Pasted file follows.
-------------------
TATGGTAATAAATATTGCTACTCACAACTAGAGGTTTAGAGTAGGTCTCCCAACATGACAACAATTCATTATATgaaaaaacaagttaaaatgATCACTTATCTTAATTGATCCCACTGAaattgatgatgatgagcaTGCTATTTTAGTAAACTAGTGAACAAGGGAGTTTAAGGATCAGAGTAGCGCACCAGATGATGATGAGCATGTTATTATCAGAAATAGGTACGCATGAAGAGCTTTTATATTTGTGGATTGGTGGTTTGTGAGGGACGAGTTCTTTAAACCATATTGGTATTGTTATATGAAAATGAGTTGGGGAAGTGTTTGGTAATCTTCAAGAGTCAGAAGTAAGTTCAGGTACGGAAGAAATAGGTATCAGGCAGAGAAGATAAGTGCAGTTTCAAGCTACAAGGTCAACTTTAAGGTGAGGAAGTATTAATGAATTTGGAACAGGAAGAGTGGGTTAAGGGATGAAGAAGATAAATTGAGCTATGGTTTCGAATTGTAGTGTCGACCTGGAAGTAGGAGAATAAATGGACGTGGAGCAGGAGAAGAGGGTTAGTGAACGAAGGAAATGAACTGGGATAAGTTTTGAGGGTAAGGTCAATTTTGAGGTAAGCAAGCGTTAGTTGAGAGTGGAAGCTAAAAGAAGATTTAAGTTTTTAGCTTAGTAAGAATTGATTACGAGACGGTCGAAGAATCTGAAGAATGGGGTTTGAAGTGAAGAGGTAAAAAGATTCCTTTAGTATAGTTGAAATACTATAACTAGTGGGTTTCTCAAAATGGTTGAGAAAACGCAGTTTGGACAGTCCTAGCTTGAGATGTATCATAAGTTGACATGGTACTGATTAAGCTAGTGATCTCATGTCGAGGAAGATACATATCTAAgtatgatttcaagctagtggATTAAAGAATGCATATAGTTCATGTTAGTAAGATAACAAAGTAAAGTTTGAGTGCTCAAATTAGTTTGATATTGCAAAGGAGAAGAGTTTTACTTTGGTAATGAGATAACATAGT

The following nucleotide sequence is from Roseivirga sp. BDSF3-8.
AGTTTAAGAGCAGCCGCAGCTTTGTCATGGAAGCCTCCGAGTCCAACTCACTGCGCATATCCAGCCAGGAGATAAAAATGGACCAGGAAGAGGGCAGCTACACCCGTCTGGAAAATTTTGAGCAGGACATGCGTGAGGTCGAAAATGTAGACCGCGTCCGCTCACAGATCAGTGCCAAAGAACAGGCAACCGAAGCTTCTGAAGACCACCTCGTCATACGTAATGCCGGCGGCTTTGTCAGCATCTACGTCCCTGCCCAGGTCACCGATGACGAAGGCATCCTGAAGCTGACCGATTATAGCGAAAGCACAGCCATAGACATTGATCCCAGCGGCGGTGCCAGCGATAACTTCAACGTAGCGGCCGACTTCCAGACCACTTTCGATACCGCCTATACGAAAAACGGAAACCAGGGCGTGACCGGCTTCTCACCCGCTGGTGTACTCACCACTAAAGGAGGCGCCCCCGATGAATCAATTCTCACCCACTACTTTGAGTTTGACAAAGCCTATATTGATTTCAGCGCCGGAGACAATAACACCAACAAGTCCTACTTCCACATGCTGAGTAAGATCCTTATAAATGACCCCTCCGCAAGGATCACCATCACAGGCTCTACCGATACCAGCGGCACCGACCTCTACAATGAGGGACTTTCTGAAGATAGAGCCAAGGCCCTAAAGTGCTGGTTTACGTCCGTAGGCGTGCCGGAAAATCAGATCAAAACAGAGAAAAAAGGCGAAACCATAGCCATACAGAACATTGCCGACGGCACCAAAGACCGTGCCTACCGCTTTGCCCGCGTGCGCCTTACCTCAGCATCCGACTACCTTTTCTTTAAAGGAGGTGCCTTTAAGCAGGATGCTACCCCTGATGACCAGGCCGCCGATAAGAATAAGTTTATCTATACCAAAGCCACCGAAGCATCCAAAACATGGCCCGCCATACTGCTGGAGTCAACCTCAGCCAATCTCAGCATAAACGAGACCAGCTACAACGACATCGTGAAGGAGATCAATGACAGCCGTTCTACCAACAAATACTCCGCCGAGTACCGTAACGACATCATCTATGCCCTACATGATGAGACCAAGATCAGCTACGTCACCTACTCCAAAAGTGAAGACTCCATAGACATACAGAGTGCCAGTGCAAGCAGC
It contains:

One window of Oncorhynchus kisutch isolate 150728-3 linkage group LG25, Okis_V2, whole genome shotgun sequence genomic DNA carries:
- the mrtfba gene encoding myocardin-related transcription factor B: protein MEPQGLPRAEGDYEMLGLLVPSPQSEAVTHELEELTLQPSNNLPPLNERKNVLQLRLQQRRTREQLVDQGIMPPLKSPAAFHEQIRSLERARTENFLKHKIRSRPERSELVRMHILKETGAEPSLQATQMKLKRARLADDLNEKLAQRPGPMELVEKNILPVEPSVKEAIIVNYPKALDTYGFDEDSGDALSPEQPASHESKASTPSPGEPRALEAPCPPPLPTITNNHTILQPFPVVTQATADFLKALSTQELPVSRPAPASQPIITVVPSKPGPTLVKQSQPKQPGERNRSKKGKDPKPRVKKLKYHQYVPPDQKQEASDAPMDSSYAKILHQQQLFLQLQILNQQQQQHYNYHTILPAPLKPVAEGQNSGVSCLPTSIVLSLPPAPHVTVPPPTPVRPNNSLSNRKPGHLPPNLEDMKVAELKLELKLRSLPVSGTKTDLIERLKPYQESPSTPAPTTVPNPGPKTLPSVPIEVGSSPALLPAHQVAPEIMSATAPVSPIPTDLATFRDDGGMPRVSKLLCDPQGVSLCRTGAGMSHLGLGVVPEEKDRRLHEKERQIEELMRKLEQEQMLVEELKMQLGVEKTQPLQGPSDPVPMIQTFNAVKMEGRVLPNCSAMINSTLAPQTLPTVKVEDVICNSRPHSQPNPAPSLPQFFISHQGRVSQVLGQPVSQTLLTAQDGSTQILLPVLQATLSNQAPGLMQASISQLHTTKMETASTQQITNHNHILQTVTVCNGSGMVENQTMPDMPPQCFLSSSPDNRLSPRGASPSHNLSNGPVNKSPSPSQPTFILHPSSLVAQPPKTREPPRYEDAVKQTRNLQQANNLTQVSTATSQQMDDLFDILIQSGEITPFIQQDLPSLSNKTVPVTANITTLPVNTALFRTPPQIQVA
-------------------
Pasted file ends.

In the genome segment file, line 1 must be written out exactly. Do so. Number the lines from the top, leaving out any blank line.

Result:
TATGGTAATAAATATTGCTACTCACAACTAGAGGTTTAGAGTAGGTCTCCCAACATGACAACAATTCATTATATgaaaaaacaagttaaaatgATCACTTATCTTAATTGATCCCACTGAaattgatgatgatgagcaTGCTATTTTAGTAAACTAGTGAACAAGGGAGTTTAAGGATCAGAGTAGCGCACCAGATGATGATGAGCATGTTATTATCAGAAATAGGTACGCATGAAGAGCTTTTATATTTGTGGATTGGTGGTTTGTGAGGGACGAGTTCTTTAAACCATATTGGTATTGTTATATGAAAATGAGTTGGGGAAGTGTTTGGTAATCTTCAAGAGTCAGAAGTAAGTTCAGGTACGGAAGAAATAGGTATCAGGCAGAGAAGATAAGTGCAGTTTCAAGCTACAAGGTCAACTTTAAGGTGAGGAAGTATTAATGAATTTGGAACAGGAAGAGTGGGTTAAGGGATGAAGAAGATAAATTGAGCTATGGTTTCGAATTGTAGTGTCGACCTGGAAGTAGGAGAATAAATGGACGTGGAGCAGGAGAAGAGGGTTAGTGAACGAAGGAAATGAACTGGGATAAGTTTTGAGGGTAAGGTCAATTTTGAGGTAAGCAAGCGTTAGTTGAGAGTGGAAGCTAAAAGAAGATTTAAGTTTTTAGCTTAGTAAGAATTGATTACGAGACGGTCGAAGAATCTGAAGAATGGGGTTTGAAGTGAAGAGGTAAAAAGATTCCTTTAGTATAGTTGAAATACTATAACTAGTGGGTTTCTCAAAATGGTTGAGAAAACGCAGTTTGGACAGTCCTAGCTTGAGATGTATCATAAGTTGACATGGTACTGATTAAGCTAGTGATCTCATGTCGAGGAAGATACATATCTAAgtatgatttcaagctagtggATTAAAGAATGCATATAGTTCATGTTAGTAAGATAACAAAGTAAAGTTTGAGTGCTCAAATTAGTTTGATATTGCAAAGGAGAAGAGTTTTACTTTGGTAATGAGATAACATAGT